Since September 2003, with your support, I have been steering College Parents of America’s advocacy efforts in Washington, D.C., supporting legislation and rule-making that reduces the complexity of the education planning process and makes college more affordable for families. If your family members, friends and neighbors can be convinced to join you as a member of our organization, then our advocacy efforts can become even more effective, as they will be “on behalf of” an even greater number of people.
With that in mind, and with the holidays approaching, I provide the following Q&A, which you can feel free to use as your “script” when talking to others over a glass of holiday cheer.
(Q) In a nutshell, what does College Parents of America do for American families?
(A) I think of our group as the AARP for current and future college parents. We receive a mix of advocacy in Washington, timely information on college-related issues and access to deals and discounts on all the ancillary spending that a parent undertakes as part of the process of supporting their children in preparing for, applying to and financing college.
(Q) What education legislation issues that impact families are of greatest concern right now?
(A) There are three pocketbook issues which are of greatest concern right now. They all involve ways to help families find options to meet the high cost of college.
The first is tuition tax deductibility. We support eliminating the sunset on tuition tax deductibility, so that families can depend with confidence on this benefit going forward. We also support an increase in the amount that can be deducted, from the current figure of $4,000 per family per year to $11,300 per child per year, which is the current average annual cost of a four-year public college or university. Finally, we support the removal of the income ceiling on the ability to take advantage of this deduction.
The other two issues involve proposed improvements to the federal student loan and grant programs. For instance, we support an elimination of the origination fee on student loans and the ability to utilize Pell Grants during all 12 months of an academic year, as opposed to an artificial nine-month limit.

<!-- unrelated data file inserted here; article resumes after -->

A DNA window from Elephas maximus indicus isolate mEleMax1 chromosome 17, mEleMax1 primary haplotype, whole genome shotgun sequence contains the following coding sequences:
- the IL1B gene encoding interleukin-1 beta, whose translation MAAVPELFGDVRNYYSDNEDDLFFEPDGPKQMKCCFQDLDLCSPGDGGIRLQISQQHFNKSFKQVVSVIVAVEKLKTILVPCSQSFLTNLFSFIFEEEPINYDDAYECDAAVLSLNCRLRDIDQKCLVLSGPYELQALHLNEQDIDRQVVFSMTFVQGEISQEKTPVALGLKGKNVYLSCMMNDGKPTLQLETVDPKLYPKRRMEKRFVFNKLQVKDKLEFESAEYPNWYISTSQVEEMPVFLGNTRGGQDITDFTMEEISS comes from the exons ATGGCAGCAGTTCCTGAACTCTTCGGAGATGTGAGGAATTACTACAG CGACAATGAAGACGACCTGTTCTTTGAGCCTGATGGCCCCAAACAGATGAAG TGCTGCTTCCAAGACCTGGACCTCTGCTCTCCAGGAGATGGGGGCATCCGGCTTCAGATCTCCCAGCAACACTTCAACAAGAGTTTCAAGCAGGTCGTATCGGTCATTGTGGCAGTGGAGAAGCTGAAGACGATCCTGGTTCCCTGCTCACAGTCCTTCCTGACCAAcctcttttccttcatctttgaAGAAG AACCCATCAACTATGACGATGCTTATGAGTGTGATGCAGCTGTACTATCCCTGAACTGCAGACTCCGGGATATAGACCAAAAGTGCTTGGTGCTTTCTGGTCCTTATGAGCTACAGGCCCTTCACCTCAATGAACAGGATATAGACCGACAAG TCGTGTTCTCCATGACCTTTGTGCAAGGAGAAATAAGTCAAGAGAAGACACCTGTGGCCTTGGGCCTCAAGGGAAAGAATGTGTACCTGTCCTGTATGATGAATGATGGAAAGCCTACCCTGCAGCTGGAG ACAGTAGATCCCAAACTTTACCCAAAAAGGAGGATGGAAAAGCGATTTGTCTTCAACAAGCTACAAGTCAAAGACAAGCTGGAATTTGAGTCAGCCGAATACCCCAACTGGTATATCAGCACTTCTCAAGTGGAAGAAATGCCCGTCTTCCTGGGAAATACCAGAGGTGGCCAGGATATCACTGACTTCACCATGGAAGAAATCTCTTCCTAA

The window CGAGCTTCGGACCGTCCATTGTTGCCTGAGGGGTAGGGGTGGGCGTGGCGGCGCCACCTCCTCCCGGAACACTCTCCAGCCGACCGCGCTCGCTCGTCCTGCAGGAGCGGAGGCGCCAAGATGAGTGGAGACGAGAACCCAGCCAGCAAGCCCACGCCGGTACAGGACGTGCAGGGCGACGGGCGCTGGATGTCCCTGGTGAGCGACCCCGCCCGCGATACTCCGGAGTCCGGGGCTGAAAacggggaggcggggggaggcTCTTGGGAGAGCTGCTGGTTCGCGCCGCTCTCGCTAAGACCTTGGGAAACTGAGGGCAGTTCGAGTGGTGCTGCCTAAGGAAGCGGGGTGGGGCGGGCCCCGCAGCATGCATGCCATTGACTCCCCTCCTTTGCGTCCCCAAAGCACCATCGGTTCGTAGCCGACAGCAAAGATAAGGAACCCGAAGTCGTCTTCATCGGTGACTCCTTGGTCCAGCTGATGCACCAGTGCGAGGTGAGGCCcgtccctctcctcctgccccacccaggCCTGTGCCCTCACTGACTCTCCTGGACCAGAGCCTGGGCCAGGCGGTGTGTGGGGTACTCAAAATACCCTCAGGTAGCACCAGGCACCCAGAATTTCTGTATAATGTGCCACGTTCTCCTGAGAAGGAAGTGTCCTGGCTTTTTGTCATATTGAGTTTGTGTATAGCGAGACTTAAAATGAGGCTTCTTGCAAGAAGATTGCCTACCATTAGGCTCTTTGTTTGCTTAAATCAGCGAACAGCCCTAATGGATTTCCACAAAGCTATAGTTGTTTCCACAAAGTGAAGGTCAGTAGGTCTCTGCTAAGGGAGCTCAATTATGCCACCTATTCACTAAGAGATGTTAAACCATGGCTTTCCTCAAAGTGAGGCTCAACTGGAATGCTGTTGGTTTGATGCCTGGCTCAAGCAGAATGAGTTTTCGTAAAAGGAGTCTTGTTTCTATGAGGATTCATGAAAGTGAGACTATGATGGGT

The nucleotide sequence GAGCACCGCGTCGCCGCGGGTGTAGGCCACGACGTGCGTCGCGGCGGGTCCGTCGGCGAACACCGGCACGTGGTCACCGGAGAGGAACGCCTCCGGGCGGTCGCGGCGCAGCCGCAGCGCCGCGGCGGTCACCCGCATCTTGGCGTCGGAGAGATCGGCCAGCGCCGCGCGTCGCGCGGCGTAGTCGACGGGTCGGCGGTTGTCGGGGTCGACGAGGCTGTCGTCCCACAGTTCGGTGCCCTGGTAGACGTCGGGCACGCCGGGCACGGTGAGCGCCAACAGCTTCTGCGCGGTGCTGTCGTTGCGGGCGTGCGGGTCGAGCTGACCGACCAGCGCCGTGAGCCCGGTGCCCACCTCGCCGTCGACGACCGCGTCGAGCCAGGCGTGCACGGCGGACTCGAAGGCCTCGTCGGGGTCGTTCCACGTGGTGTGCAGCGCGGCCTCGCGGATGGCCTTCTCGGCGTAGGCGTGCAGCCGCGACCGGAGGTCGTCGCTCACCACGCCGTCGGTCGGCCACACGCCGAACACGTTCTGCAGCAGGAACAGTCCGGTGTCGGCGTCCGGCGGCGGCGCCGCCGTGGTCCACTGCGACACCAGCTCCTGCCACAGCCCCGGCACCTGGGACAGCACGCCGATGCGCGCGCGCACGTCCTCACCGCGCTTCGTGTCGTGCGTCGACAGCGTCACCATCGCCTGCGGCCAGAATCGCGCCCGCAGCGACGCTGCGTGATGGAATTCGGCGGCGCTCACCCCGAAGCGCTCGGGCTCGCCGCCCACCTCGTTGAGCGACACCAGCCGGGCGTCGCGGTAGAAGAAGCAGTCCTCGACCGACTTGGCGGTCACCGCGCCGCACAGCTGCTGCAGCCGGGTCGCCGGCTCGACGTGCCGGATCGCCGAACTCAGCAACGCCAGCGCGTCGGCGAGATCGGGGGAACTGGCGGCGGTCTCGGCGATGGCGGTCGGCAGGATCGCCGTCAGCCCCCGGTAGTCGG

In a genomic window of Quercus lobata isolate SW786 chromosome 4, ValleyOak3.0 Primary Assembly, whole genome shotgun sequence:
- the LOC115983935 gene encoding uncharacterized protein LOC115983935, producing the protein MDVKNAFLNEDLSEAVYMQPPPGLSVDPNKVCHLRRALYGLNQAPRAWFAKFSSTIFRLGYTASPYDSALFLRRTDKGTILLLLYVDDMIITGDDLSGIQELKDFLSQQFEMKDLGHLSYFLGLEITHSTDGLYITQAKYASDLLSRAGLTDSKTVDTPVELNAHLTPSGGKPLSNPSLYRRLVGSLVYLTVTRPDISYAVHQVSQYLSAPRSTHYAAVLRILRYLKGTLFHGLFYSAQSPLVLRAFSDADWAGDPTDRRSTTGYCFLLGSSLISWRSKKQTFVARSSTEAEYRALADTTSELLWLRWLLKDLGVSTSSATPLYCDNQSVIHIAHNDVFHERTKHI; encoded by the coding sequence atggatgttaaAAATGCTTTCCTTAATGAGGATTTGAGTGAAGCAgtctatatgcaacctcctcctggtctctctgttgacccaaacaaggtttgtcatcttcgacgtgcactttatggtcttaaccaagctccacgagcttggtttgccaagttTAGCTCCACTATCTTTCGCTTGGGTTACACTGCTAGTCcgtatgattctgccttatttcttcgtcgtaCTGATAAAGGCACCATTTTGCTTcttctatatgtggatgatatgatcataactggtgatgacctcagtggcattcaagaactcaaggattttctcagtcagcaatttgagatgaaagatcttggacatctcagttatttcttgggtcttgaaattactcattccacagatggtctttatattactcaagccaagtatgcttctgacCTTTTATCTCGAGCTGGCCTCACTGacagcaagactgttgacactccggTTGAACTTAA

(Q) Since we can’t control legislation, what can parents do on their own to help their cause?
(A) With regard to the issue of tuition tax deductibility, parents can sign our online petition, located on the home page of www.collegeparents.org. The more signatures we have, the more we can demonstrate to Congress that parents care about this issue. Parents can also help the cause by joining our organization, as the more members we have, the more clout we will have in Washington.
(Q) Tell me about some of College Parents plans over the next five years.
(A) The five-year horizon is a good marker because the high school graduating class of 2010 will be the largest in U.S. history, larger even than any baby-boomer class. We hope to grow our membership and become an unstoppable political force in Washington. Going back to what I said when we started chatting, a dream of mine would be for the leadership of AARP to describe their organization in five years by saying, “Think of us as the College Parents of America for old people.”
Conclusion: Now you can see why I feel so strongly about the positive aspects of becoming a member of College Parents of America. I encourage you to visit their website at www.collegeparents.org to learn more about what College Parents is doing to help families like ours all across America.